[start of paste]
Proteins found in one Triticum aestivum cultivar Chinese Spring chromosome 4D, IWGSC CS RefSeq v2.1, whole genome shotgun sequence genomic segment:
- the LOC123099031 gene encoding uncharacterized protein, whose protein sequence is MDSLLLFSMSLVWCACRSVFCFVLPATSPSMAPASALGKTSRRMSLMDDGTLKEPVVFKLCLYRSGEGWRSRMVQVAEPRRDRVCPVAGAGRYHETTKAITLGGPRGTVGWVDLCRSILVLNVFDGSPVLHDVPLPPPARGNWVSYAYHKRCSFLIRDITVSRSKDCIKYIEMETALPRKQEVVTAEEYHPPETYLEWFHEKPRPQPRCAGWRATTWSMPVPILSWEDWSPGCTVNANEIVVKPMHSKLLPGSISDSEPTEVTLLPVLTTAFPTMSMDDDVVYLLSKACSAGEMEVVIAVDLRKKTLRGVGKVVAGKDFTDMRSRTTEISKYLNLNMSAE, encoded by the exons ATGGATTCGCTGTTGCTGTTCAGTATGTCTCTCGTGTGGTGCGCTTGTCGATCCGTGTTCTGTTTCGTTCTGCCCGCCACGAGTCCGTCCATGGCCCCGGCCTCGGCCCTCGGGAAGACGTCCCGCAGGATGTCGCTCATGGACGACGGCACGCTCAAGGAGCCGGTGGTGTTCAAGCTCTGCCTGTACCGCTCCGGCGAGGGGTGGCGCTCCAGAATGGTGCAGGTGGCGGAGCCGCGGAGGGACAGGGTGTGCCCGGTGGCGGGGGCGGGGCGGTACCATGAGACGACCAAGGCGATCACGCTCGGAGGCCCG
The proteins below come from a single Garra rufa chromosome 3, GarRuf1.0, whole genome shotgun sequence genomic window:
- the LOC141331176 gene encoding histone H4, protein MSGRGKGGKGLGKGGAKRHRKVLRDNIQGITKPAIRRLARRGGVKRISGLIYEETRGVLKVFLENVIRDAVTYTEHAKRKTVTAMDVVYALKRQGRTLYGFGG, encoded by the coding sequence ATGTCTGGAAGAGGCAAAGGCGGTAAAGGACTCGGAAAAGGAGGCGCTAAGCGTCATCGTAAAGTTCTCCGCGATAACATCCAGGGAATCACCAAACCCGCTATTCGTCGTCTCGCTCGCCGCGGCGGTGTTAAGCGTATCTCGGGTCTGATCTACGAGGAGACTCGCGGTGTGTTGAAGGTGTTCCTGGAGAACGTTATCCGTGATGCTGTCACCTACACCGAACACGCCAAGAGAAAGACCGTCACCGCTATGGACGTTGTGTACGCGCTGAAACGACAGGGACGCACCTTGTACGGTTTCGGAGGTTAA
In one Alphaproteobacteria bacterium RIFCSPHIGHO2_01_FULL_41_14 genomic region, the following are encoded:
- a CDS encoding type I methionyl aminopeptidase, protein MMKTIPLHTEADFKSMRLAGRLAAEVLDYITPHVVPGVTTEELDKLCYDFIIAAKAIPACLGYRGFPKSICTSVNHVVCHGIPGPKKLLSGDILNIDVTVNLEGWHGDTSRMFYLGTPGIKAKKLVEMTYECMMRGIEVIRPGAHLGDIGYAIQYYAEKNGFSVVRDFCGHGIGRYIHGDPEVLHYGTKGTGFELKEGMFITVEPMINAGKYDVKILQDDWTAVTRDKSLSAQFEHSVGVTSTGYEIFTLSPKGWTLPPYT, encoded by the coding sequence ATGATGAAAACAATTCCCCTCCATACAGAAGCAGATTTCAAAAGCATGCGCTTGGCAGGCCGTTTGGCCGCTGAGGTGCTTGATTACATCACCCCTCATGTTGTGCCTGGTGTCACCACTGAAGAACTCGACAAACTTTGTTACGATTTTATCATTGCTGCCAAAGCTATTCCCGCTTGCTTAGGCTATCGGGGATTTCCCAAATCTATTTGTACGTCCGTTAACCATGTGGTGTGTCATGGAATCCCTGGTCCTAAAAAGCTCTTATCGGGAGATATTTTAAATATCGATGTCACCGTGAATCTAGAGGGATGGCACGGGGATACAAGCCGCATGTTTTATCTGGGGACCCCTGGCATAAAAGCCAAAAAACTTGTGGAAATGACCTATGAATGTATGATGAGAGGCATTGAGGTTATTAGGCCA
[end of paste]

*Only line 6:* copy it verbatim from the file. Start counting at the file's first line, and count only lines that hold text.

- a CDS encoding type I methionyl aminopeptidase, protein MMKTIPLHTEADFKSMRLAGRLAAEVLDYITPHVVPGVTTEELDKLCYDFIIAAKAIPACLGYRGFPKSICTSVNHVVCHGIPGPKKLLSGDILNIDVTVNLEGWHGDTSRMFYLGTPGIKAKKLVEMTYECMMRGIEVIRPGAHLGDIGYAIQYYAEKNGFSVVRDFCGHGIGRYIHGDPEVLHYGTKGTGFELKEGMFITVEPMINAGKYDVKILQDDWTAVTRDKSLSAQFEHSVGVTSTGYEIFTLSPKGWTLPPYT, encoded by the coding sequence ATGATGAAAACAATTCCCCTCCATACAGAAGCAGATTTCAAAAGCATGCGCTTGGCAGGCCGTTTGGCCGCTGAGGTGCTTGATTACATCACCCCTCATGTTGTGCCTGGTGTCACCACTGAAGAACTCGACAAACTTTGTTACGATTTTATCATTGCTGCCAAAGCTATTCCCGCTTGCTTAGGCTATCGGGGATTTCCCAAATCTATTTGTACGTCCGTTAACCATGTGGTGTGTCATGGAATCCCTGGTCCTAAAAAGCTCTTATCGGGAGATATTTTAAATATCGATGTCACCGTGAATCTAGAGGGATGGCACGGGGATACAAGCCGCATGTTTTATCTGGGGACCCCTGGCATAAAAGCCAAAAAACTTGTGGAAATGACCTATGAATGTATGATGAGAGGCATTGAGGTTATTAGGCCA